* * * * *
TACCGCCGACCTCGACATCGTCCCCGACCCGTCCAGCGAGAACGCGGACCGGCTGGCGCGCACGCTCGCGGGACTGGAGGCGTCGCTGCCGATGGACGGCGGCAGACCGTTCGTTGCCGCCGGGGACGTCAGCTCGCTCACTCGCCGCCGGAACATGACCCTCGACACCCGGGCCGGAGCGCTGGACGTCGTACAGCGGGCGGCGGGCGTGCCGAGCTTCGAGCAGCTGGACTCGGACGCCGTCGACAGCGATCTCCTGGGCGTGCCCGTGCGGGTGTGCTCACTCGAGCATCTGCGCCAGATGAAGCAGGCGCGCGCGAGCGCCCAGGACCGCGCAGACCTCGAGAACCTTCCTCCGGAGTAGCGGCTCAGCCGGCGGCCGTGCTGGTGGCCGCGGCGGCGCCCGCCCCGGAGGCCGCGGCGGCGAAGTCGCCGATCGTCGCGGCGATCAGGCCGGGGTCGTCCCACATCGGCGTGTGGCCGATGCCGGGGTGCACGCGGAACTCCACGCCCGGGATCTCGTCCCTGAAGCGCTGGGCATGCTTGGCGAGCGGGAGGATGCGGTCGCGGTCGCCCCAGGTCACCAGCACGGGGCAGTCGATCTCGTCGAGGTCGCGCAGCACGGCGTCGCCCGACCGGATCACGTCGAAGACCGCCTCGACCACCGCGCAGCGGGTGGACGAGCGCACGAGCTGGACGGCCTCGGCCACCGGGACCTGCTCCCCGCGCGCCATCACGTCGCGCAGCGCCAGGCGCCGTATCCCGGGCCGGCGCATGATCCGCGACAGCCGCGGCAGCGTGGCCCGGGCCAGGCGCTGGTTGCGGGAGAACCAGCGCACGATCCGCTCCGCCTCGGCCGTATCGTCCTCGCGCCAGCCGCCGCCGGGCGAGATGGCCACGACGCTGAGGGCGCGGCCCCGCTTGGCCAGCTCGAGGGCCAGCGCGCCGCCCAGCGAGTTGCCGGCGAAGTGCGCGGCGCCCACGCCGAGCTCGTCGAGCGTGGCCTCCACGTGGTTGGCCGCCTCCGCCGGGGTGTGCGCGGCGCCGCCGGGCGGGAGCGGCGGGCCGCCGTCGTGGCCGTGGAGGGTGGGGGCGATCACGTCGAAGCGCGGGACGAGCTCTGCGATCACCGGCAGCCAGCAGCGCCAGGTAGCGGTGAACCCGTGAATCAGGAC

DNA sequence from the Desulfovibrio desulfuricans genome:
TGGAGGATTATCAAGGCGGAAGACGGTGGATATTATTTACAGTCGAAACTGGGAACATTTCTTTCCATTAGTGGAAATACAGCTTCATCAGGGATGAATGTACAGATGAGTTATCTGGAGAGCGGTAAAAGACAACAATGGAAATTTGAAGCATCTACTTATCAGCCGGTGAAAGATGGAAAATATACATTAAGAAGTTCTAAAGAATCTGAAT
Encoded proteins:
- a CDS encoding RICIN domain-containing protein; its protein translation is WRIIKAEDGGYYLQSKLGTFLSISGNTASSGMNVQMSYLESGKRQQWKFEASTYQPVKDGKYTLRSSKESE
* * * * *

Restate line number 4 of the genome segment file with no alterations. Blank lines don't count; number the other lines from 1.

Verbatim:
Encoded proteins: